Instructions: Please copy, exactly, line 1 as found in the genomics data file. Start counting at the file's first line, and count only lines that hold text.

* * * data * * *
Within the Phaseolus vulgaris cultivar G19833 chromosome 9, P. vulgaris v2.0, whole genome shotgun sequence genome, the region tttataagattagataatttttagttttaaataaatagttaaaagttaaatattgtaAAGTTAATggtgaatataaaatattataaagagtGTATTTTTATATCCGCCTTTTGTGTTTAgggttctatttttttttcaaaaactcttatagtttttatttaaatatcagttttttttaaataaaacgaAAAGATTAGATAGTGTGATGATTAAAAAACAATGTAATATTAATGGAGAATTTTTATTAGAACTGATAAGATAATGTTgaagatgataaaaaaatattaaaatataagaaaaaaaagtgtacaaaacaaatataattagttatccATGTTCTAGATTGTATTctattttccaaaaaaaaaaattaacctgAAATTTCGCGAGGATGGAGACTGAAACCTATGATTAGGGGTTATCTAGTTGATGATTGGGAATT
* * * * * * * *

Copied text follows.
Within the Phaseolus vulgaris cultivar G19833 chromosome 9, P. vulgaris v2.0, whole genome shotgun sequence genome, the region tttataagattagataatttttagttttaaataaatagttaaaagttaaatattgtaAAGTTAATggtgaatataaaatattataaagagtGTATTTTTATATCCGCCTTTTGTGTTTAgggttctatttttttttcaaaaactcttatagtttttatttaaatatcagttttttttaaataaaacgaAAAGATTAGATAGTGTGATGATTAAAAAACAATGTAATATTAATGGAGAATTTTTATTAGAACTGATAAGATAATGTTgaagatgataaaaaaatattaaaatataagaaaaaaaagtgtacaaaacaaatataattagttatccATGTTCTAGATTGTATTctattttccaaaaaaaaaaattaacctgAAATTTCGCGAGGATGGAGACTGAAACCTATGATTAGGGGTTATCTAGTTGATGATTGGGAATT